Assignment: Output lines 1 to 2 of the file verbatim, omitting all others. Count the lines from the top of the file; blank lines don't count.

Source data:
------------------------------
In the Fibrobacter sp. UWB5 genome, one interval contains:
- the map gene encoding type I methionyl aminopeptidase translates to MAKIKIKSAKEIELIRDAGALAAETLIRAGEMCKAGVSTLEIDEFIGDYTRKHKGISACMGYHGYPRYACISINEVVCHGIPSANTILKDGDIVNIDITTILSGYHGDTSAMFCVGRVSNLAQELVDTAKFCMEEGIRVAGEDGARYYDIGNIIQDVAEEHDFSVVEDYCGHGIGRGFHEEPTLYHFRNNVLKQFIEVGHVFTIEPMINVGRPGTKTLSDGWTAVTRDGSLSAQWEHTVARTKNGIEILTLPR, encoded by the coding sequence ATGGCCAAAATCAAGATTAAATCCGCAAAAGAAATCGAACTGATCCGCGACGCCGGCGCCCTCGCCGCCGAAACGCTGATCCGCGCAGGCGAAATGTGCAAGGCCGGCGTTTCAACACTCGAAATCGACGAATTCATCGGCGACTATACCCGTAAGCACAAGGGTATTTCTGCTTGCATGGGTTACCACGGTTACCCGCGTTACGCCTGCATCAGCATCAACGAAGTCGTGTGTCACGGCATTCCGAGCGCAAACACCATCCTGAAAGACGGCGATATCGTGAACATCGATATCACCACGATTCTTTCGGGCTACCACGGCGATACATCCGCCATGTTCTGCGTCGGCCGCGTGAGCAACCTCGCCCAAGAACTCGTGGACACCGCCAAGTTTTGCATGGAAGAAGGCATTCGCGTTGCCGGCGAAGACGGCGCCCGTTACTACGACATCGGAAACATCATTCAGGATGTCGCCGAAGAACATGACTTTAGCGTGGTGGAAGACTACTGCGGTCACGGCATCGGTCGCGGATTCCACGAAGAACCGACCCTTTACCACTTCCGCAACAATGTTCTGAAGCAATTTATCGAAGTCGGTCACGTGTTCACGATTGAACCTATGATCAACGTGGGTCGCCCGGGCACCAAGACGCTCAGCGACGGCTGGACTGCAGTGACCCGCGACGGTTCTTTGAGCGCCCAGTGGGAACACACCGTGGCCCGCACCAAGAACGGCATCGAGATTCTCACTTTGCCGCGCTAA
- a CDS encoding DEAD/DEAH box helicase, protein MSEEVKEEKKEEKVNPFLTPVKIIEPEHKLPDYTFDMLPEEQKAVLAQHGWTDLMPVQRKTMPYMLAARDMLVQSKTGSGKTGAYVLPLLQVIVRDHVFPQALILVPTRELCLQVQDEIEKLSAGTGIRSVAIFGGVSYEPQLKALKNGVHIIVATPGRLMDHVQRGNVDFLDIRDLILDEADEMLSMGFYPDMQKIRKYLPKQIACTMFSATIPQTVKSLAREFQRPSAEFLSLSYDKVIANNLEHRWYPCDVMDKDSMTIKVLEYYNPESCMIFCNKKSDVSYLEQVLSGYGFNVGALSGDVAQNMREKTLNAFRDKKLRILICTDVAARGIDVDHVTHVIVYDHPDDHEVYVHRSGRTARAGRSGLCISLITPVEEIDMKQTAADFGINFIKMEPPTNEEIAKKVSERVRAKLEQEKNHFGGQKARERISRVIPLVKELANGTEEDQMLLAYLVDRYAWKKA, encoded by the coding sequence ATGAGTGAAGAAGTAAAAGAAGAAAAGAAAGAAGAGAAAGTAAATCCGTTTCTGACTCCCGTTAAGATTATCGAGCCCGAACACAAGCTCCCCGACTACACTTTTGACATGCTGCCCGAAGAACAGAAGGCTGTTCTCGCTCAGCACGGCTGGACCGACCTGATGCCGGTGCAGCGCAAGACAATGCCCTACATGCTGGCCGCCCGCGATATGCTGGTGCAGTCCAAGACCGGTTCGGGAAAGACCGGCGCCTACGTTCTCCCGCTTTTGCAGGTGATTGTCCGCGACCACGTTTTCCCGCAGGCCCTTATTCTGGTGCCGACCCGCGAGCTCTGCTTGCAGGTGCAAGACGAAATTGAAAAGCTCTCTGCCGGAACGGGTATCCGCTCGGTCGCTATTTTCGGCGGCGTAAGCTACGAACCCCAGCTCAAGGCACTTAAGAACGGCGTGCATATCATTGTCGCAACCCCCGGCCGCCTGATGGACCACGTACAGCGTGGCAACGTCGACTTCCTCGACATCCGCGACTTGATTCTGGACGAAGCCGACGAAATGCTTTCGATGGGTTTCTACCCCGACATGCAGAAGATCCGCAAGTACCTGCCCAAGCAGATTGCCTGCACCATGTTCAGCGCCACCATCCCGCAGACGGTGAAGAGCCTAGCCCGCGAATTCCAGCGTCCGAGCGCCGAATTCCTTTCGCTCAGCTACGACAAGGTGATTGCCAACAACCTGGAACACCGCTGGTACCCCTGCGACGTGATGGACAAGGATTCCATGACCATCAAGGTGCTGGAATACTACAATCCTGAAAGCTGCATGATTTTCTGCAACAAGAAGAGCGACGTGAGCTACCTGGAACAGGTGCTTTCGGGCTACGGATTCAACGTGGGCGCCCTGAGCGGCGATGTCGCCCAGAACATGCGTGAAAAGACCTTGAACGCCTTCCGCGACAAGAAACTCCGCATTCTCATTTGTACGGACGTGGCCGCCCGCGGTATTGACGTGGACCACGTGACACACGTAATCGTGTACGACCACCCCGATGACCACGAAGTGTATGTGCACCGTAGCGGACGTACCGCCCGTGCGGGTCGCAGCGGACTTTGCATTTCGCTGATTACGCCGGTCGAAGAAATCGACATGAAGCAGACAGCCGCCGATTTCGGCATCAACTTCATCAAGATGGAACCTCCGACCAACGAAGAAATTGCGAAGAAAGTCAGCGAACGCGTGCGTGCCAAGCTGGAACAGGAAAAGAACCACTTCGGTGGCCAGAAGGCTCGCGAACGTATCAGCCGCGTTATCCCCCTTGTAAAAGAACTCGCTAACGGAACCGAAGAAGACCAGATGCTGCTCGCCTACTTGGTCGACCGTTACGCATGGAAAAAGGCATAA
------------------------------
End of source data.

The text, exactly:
In the Fibrobacter sp. UWB5 genome, one interval contains:
- the map gene encoding type I methionyl aminopeptidase translates to MAKIKIKSAKEIELIRDAGALAAETLIRAGEMCKAGVSTLEIDEFIGDYTRKHKGISACMGYHGYPRYACISINEVVCHGIPSANTILKDGDIVNIDITTILSGYHGDTSAMFCVGRVSNLAQELVDTAKFCMEEGIRVAGEDGARYYDIGNIIQDVAEEHDFSVVEDYCGHGIGRGFHEEPTLYHFRNNVLKQFIEVGHVFTIEPMINVGRPGTKTLSDGWTAVTRDGSLSAQWEHTVARTKNGIEILTLPR, encoded by the coding sequence ATGGCCAAAATCAAGATTAAATCCGCAAAAGAAATCGAACTGATCCGCGACGCCGGCGCCCTCGCCGCCGAAACGCTGATCCGCGCAGGCGAAATGTGCAAGGCCGGCGTTTCAACACTCGAAATCGACGAATTCATCGGCGACTATACCCGTAAGCACAAGGGTATTTCTGCTTGCATGGGTTACCACGGTTACCCGCGTTACGCCTGCATCAGCATCAACGAAGTCGTGTGTCACGGCATTCCGAGCGCAAACACCATCCTGAAAGACGGCGATATCGTGAACATCGATATCACCACGATTCTTTCGGGCTACCACGGCGATACATCCGCCATGTTCTGCGTCGGCCGCGTGAGCAACCTCGCCCAAGAACTCGTGGACACCGCCAAGTTTTGCATGGAAGAAGGCATTCGCGTTGCCGGCGAAGACGGCGCCCGTTACTACGACATCGGAAACATCATTCAGGATGTCGCCGAAGAACATGACTTTAGCGTGGTGGAAGACTACTGCGGTCACGGCATCGGTCGCGGATTCCACGAAGAACCGACCCTTTACCACTTCCGCAACAATGTTCTGAAGCAATTTATCGAAGTCGGTCACGTGTTCACGATTGAACCTATGATCAACGTGGGTCGCCCGGGCACCAAGACGCTCAGCGACGGCTGGACTGCAGTGACCCGCGACGGTTCTTTGAGCGCCCAGTGGGAACACACCGTGGCCCGCACCAAGAACGGCATCGAGATTCTCACTTTGCCGCGCTAA